Australia expresses concern as China arrests writer Yang Hengjun on espionage chargeshttps://indianexpress.com/article/world/australia-china-arrests-writer-yang-hengjun-5940560/

Australia expresses concern as China arrests writer Yang Hengjun on espionage charges

The Australian government has expressed serious concern for Yang Hengjun's welfare, and about the conditions under which he is being been held.

Australian writer Yang Hengjun. (Twitter @Yanghengjun via Reuters)

Australian writer Yang Hengjun has been formally arrested in China on suspicion of espionage and is being held in “harsh conditions”, the Australian government said on Tuesday.

Yang, who was born in China, was detained in the southern city of Guangzhou in January amid growing tension between Australia and its largest trading partner.

Yang has held Australian citizenship since 2002 and has a doctorate from the University of Technology Sydney. He had been living in New York as a visiting scholar at Columbia University.

“We have serious concerns for Dr Yang’s welfare, and about the conditions under which he is being been held,” Foreign Minister Marise Payne said in a statement.

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“Dr Yang has been held in Beijing in harsh conditions without charge for more than seven months,” she added.

“Since that time, China has not explained the reasons for Dr. Yang’s detention, nor has it allowed him access to his lawyers or family visits.”

China’s foreign ministry has said Yang was suspected of engaging in criminal activities that endanger China’s security, but Yang’s Australian lawyer Rob Stary said the basis of the espionage charge remains unclear.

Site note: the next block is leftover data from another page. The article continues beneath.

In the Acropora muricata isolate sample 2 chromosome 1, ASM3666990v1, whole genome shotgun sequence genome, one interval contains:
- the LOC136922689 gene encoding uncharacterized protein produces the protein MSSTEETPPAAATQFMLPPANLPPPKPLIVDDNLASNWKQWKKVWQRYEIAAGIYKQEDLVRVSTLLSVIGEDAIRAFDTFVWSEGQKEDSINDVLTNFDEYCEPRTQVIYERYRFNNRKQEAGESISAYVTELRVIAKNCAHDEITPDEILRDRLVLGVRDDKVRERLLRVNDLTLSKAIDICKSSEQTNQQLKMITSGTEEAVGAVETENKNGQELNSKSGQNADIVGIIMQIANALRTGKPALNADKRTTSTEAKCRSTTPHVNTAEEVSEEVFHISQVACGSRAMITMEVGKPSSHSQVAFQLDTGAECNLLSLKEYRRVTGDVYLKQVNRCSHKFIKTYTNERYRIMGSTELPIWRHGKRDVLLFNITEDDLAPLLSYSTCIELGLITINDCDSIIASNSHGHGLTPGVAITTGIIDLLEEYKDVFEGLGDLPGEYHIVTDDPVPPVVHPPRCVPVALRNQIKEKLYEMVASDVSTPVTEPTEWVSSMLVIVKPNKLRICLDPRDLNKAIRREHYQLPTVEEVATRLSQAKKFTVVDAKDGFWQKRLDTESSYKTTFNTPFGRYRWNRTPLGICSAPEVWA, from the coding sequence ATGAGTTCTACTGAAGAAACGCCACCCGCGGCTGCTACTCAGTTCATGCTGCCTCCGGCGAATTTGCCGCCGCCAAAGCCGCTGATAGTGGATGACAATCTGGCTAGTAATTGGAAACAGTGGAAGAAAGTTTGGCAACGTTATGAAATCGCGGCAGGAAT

“We think it relates to espionage on behalf of Australia, but it’s not specified on the charge sheet,” Stary said. “We’d obviously be disturbed by that if it was the allegation, because there is absolutely no foundation for it at all.”

Stary suspects the espionage charge relates to Yang’s democracy activism. “He’s a blogger and that’s what he does, he’s an academic, he’s of a different ilk,” Stary said.

Australia expected Yang to be treated in accordance with international human rights law, including the Universal Declaration of Human Rights, with special attention to those provisions that prohibit torture and inhumane treatment, guard against arbitrary detention and that protect the right to freedom of thought, conscience and religion, Payne said.

Before Yang was moved into criminal detention, he had been held under so-called residential surveillance at a designated location. This can involve being guarded 24-hours a day with lights on continuously and tortures including sleep deprivation, being tied to a chair or forced to stand for hours.

with inputs from AP and Reuters